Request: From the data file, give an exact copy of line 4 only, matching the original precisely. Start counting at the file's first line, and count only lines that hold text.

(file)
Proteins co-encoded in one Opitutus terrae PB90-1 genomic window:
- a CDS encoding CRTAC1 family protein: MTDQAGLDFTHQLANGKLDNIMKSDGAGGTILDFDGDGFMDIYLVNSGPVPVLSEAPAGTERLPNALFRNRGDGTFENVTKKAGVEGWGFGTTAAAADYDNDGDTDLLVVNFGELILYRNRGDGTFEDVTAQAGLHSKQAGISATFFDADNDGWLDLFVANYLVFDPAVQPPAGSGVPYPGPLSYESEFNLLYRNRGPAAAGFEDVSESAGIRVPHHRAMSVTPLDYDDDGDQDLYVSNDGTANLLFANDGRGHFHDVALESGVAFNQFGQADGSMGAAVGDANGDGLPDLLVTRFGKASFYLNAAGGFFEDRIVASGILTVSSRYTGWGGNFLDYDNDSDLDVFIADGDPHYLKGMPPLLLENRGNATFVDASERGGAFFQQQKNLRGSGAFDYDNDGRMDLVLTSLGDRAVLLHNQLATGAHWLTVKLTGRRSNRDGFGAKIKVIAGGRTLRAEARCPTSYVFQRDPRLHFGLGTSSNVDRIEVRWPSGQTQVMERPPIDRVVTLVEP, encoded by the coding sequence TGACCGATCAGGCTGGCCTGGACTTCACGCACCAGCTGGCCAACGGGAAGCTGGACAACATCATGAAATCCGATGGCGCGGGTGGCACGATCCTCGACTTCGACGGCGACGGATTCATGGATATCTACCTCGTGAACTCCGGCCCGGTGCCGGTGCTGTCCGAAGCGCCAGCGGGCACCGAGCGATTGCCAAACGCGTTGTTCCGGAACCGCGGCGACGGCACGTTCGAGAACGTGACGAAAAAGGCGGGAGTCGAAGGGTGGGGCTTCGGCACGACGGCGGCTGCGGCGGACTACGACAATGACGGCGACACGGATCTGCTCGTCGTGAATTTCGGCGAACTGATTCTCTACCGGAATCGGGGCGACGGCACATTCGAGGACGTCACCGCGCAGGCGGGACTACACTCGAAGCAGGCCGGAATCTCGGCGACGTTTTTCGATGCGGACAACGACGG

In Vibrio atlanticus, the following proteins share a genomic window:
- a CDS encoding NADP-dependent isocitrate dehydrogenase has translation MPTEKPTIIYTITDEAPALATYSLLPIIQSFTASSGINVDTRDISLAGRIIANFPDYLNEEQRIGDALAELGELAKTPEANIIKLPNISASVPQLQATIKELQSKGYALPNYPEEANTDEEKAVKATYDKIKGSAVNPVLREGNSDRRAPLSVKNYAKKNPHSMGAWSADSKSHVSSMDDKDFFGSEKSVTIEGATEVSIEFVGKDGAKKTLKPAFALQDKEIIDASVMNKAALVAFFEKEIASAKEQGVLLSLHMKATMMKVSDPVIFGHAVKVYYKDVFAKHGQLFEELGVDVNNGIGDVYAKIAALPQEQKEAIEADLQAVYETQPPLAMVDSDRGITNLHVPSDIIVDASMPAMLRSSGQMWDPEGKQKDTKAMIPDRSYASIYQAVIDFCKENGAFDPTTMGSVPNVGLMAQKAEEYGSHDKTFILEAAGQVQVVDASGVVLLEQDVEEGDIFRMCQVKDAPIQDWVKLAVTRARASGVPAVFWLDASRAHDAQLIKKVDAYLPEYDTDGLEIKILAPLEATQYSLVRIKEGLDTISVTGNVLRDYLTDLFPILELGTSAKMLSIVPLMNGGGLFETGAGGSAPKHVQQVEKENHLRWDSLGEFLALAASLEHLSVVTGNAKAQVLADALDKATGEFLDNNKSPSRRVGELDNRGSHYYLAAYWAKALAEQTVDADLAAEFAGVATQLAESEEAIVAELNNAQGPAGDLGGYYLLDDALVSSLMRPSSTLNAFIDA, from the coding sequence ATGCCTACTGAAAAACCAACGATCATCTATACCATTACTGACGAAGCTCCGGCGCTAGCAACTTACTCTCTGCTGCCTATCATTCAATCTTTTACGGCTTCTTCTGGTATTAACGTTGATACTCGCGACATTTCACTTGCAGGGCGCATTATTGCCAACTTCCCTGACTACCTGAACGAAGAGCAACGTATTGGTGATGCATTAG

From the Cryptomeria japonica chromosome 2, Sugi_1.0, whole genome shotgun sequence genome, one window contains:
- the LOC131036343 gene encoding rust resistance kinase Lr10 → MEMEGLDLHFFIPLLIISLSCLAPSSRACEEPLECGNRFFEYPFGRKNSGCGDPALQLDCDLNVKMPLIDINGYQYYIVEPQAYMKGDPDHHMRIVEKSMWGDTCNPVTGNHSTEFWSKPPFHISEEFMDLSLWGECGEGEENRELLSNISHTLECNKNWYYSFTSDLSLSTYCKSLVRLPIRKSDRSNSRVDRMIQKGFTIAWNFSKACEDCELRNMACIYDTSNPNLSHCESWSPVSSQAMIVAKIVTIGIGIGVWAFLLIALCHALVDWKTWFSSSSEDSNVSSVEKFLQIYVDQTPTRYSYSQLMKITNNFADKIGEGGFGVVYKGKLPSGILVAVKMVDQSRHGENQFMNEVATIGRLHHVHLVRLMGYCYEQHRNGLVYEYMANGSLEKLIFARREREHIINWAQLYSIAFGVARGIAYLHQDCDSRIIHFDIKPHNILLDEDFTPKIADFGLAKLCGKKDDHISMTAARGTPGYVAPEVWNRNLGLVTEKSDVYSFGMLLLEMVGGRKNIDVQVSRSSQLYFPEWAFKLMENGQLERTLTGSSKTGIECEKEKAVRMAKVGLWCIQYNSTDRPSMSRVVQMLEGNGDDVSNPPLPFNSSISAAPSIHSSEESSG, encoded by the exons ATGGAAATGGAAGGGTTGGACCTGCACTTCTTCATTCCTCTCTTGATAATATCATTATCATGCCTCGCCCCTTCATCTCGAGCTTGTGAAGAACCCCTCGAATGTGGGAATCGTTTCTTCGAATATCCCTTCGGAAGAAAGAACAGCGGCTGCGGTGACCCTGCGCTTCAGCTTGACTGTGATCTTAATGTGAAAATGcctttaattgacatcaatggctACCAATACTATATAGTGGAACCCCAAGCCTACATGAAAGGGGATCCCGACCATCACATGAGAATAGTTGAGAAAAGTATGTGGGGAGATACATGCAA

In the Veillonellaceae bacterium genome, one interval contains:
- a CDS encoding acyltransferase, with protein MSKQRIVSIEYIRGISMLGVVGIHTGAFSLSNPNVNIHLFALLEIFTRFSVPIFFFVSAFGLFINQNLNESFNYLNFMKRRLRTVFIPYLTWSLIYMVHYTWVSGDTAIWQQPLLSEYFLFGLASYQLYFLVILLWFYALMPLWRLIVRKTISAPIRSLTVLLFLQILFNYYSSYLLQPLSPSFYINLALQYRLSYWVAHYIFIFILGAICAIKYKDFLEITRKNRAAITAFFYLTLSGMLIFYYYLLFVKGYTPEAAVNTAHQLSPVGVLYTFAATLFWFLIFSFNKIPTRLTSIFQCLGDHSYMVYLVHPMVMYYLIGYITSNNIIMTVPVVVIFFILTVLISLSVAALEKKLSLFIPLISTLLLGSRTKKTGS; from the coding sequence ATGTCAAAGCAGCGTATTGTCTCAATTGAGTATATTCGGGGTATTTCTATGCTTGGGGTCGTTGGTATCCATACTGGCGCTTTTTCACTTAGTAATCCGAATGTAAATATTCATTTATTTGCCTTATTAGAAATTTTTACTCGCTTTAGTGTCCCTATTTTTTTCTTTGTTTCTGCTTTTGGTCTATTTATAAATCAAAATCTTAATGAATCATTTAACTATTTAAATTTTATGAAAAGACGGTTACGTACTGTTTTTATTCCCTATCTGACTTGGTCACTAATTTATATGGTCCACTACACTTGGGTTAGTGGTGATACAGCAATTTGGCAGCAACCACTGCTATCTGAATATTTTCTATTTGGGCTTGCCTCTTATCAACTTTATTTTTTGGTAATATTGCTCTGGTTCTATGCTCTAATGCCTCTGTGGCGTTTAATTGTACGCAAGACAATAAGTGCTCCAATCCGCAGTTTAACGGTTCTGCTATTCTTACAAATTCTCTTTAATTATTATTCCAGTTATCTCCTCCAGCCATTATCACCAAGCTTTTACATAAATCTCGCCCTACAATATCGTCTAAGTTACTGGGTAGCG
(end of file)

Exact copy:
- a CDS encoding NADP-dependent isocitrate dehydrogenase has translation MPTEKPTIIYTITDEAPALATYSLLPIIQSFTASSGINVDTRDISLAGRIIANFPDYLNEEQRIGDALAELGELAKTPEANIIKLPNISASVPQLQATIKELQSKGYALPNYPEEANTDEEKAVKATYDKIKGSAVNPVLREGNSDRRAPLSVKNYAKKNPHSMGAWSADSKSHVSSMDDKDFFGSEKSVTIEGATEVSIEFVGKDGAKKTLKPAFALQDKEIIDASVMNKAALVAFFEKEIASAKEQGVLLSLHMKATMMKVSDPVIFGHAVKVYYKDVFAKHGQLFEELGVDVNNGIGDVYAKIAALPQEQKEAIEADLQAVYETQPPLAMVDSDRGITNLHVPSDIIVDASMPAMLRSSGQMWDPEGKQKDTKAMIPDRSYASIYQAVIDFCKENGAFDPTTMGSVPNVGLMAQKAEEYGSHDKTFILEAAGQVQVVDASGVVLLEQDVEEGDIFRMCQVKDAPIQDWVKLAVTRARASGVPAVFWLDASRAHDAQLIKKVDAYLPEYDTDGLEIKILAPLEATQYSLVRIKEGLDTISVTGNVLRDYLTDLFPILELGTSAKMLSIVPLMNGGGLFETGAGGSAPKHVQQVEKENHLRWDSLGEFLALAASLEHLSVVTGNAKAQVLADALDKATGEFLDNNKSPSRRVGELDNRGSHYYLAAYWAKALAEQTVDADLAAEFAGVATQLAESEEAIVAELNNAQGPAGDLGGYYLLDDALVSSLMRPSSTLNAFIDA, from the coding sequence ATGCCTACTGAAAAACCAACGATCATCTATACCATTACTGACGAAGCTCCGGCGCTAGCAACTTACTCTCTGCTGCCTATCATTCAATCTTTTACGGCTTCTTCTGGTATTAACGTTGATACTCGCGACATTTCACTTGCAGGGCGCATTATTGCCAACTTCCCTGACTACCTGAACGAAGAGCAACGTATTGGTGATGCATTAG